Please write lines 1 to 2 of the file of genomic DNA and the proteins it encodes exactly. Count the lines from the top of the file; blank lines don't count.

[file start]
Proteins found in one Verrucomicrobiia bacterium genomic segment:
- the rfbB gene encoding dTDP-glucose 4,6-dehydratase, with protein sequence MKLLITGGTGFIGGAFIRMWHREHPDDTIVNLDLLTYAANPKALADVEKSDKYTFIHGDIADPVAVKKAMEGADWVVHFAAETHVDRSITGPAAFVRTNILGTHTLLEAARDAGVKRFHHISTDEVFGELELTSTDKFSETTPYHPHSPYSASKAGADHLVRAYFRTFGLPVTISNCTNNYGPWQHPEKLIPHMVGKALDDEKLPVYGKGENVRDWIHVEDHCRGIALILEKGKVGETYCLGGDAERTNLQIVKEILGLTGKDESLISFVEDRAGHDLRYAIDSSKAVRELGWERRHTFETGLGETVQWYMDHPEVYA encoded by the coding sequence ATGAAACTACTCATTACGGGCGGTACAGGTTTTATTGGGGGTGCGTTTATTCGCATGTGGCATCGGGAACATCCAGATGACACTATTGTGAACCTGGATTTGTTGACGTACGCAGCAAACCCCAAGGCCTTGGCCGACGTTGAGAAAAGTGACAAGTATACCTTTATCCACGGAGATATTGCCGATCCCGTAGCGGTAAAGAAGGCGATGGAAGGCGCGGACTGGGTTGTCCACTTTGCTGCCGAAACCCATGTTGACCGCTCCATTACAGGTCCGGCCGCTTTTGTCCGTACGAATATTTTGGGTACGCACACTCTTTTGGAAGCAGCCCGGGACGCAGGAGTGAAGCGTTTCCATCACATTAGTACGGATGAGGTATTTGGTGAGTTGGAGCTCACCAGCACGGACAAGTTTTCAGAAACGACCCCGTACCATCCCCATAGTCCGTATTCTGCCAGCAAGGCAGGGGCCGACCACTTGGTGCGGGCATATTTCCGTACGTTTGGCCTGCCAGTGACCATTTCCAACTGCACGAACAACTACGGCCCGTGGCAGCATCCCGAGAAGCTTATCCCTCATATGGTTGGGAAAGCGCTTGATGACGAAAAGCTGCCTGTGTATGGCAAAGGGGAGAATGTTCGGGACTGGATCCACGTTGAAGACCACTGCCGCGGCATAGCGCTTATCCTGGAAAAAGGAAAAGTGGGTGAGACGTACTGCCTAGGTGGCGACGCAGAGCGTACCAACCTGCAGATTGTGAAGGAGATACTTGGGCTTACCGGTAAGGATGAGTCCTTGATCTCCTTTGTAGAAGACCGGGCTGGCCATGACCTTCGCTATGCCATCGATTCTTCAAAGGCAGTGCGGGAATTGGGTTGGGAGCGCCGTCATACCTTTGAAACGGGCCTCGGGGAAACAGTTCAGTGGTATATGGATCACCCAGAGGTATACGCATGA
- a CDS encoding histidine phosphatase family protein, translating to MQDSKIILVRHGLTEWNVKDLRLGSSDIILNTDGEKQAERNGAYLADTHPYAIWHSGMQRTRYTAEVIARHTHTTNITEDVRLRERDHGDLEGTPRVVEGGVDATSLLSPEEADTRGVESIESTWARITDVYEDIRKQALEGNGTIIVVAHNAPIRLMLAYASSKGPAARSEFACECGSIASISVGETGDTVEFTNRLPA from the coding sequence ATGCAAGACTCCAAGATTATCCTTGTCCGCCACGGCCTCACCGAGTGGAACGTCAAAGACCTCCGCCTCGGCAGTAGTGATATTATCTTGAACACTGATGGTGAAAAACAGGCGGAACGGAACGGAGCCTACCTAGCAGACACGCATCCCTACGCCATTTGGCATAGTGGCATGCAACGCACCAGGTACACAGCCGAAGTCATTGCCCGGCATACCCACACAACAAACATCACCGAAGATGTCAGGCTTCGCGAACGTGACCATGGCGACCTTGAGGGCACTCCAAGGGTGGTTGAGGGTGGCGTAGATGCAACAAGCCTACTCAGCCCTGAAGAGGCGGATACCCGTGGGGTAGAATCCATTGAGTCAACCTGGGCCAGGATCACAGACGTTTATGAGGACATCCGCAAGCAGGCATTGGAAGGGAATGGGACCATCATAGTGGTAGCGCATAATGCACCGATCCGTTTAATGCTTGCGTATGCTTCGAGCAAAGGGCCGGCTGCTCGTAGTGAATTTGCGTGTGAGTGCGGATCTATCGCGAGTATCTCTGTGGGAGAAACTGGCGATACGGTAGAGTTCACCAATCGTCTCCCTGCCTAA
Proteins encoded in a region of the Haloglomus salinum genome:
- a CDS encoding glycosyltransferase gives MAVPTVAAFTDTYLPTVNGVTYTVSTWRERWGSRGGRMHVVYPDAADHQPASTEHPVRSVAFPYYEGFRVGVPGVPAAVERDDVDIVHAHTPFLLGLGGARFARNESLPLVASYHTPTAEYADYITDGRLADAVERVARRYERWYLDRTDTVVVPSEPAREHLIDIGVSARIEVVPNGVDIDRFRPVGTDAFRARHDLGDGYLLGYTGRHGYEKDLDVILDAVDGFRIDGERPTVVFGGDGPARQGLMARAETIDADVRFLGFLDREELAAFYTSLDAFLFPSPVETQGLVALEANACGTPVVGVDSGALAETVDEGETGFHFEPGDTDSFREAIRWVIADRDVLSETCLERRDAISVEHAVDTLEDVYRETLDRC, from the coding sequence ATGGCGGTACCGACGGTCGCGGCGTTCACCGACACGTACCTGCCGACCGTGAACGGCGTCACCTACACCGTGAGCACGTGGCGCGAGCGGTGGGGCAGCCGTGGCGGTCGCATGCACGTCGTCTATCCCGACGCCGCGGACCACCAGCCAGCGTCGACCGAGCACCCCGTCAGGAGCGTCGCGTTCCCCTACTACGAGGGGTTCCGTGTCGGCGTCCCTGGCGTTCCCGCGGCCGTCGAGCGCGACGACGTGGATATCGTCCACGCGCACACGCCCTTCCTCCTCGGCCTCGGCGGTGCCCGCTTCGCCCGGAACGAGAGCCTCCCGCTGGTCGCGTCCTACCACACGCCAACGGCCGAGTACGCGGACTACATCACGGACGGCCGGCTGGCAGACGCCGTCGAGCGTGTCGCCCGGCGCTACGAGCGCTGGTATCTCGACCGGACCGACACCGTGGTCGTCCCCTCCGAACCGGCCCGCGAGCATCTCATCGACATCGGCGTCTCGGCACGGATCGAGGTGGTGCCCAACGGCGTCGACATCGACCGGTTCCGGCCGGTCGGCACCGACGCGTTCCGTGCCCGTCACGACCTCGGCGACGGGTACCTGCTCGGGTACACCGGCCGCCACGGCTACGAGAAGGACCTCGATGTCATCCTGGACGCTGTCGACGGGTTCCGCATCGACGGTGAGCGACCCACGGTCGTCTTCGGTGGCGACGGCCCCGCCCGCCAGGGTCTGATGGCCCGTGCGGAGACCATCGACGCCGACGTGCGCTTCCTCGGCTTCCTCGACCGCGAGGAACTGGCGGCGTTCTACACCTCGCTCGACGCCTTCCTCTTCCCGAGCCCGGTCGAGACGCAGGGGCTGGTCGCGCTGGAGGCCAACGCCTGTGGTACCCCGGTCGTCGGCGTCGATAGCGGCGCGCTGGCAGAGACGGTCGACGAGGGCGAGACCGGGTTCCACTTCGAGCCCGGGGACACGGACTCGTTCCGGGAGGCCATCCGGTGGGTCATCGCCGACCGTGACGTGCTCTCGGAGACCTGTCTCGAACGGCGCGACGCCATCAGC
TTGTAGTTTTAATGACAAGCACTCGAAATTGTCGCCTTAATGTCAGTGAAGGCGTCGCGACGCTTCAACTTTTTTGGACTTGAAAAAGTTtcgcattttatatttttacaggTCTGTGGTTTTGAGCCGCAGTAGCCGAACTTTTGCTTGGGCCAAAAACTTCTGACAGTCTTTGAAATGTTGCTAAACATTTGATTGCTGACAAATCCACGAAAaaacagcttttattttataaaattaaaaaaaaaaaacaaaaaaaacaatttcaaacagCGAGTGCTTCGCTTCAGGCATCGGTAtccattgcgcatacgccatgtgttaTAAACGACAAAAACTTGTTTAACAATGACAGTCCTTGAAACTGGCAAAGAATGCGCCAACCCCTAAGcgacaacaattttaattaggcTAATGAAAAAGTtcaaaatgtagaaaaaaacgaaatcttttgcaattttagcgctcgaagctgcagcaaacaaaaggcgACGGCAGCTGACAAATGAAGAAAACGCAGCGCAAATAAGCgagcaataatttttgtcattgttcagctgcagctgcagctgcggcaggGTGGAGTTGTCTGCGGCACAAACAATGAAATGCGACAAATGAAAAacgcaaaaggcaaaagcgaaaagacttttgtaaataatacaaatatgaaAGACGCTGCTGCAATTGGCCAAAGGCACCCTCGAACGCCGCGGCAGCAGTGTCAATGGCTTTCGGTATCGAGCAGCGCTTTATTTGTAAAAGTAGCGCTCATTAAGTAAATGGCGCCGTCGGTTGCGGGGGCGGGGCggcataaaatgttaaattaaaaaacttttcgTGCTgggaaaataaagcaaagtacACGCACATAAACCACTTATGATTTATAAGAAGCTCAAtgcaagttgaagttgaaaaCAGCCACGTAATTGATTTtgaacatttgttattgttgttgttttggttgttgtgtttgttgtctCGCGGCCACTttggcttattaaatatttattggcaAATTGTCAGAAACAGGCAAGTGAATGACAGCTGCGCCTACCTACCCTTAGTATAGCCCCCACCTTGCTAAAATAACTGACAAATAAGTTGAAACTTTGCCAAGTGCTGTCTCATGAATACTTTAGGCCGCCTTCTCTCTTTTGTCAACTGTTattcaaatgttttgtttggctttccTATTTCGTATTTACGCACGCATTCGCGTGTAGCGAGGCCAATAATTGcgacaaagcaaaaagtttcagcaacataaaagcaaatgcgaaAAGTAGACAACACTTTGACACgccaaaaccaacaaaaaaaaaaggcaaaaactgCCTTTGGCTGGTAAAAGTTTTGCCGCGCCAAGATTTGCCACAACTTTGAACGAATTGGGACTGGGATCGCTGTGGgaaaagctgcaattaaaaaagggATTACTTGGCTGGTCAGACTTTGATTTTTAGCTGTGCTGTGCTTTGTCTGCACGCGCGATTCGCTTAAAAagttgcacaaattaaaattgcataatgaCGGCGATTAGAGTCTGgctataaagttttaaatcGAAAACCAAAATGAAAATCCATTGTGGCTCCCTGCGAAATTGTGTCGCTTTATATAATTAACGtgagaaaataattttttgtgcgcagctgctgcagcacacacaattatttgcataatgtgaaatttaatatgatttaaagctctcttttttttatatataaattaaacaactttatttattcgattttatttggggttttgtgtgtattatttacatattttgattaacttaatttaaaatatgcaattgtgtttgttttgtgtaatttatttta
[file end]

Proteins found in one Verrucomicrobiia bacterium genomic segment:
- the rfbB gene encoding dTDP-glucose 4,6-dehydratase, with protein sequence MKLLITGGTGFIGGAFIRMWHREHPDDTIVNLDLLTYAANPKALADVEKSDKYTFIHGDIADPVAVKKAMEGADWVVHFAAETHVDRSITGPAAFVRTNILGTHTLLEAARDAGVKRFHHISTDEVFGELELTSTDKFSETTPYHPHSPYSASKAGADHLVRAYFRTFGLPVTISNCTNNYGPWQHPEKLIPHMVGKALDDEKLPVYGKGENVRDWIHVEDHCRGIALILEKGKVGETYCLGGDAERTNLQIVKEILGLTGKDESLISFVEDRAGHDLRYAIDSSKAVRELGWERRHTFETGLGETVQWYMDHPEVYA encoded by the coding sequence ATGAAACTACTCATTACGGGCGGTACAGGTTTTATTGGGGGTGCGTTTATTCGCATGTGGCATCGGGAACATCCAGATGACACTATTGTGAACCTGGATTTGTTGACGTACGCAGCAAACCCCAAGGCCTTGGCCGACGTTGAGAAAAGTGACAAGTATACCTTTATCCACGGAGATATTGCCGATCCCGTAGCGGTAAAGAAGGCGATGGAAGGCGCGGACTGGGTTGTCCACTTTGCTGCCGAAACCCATGTTGACCGCTCCATTACAGGTCCGGCCGCTTTTGTCCGTACGAATATTTTGGGTACGCACACTCTTTTGGAAGCAGCCCGGGACGCAGGAGTGAAGCGTTTCCATCACATTAGTACGGATGAGGTATTTGGTGAGTTGGAGCTCACCAGCACGGACAAGTTTTCAGAAACGACCCCGTACCATCCCCATAGTCCGTATTCTGCCAGCAAGGCAGGGGCCGACCACTTGGTGCGGGCATATTTCCGTACGTTTGGCCTGCCAGTGACCATTTCCAACTGCACGAACAACTACGGCCCGTGGCAGCATCCCGAGAAGCTTATCCCTCATATGGTTGGGAAAGCGCTTGATGACGAAAAGCTGCCTGTGTATGGCAAAGGGGAGAATGTTCGGGACTGGATCCACGTTGAAGACCACTGCCGCGGCATAGCGCTTATCCTGGAAAAAGGAAAAGTGGGTGAGACGTACTGCCTAGGTGGCGACGCAGAGCGTACCAACCTGCAGATTGTGAAGGAGATACTTGGGCTTACCGGTAAGGATGAGTCCTTGATCTCCTTTGTAGAAGACCGGGCTGGCCATGACCTTCGCTATGCCATCGATTCTTCAAAGGCAGTGCGGGAATTGGGTTGGGAGCGCCGTCATACCTTTGAAACGGGCCTCGGGGAAACAGTTCAGTGGTATATGGATCACCCAGAGGTATACGCATGA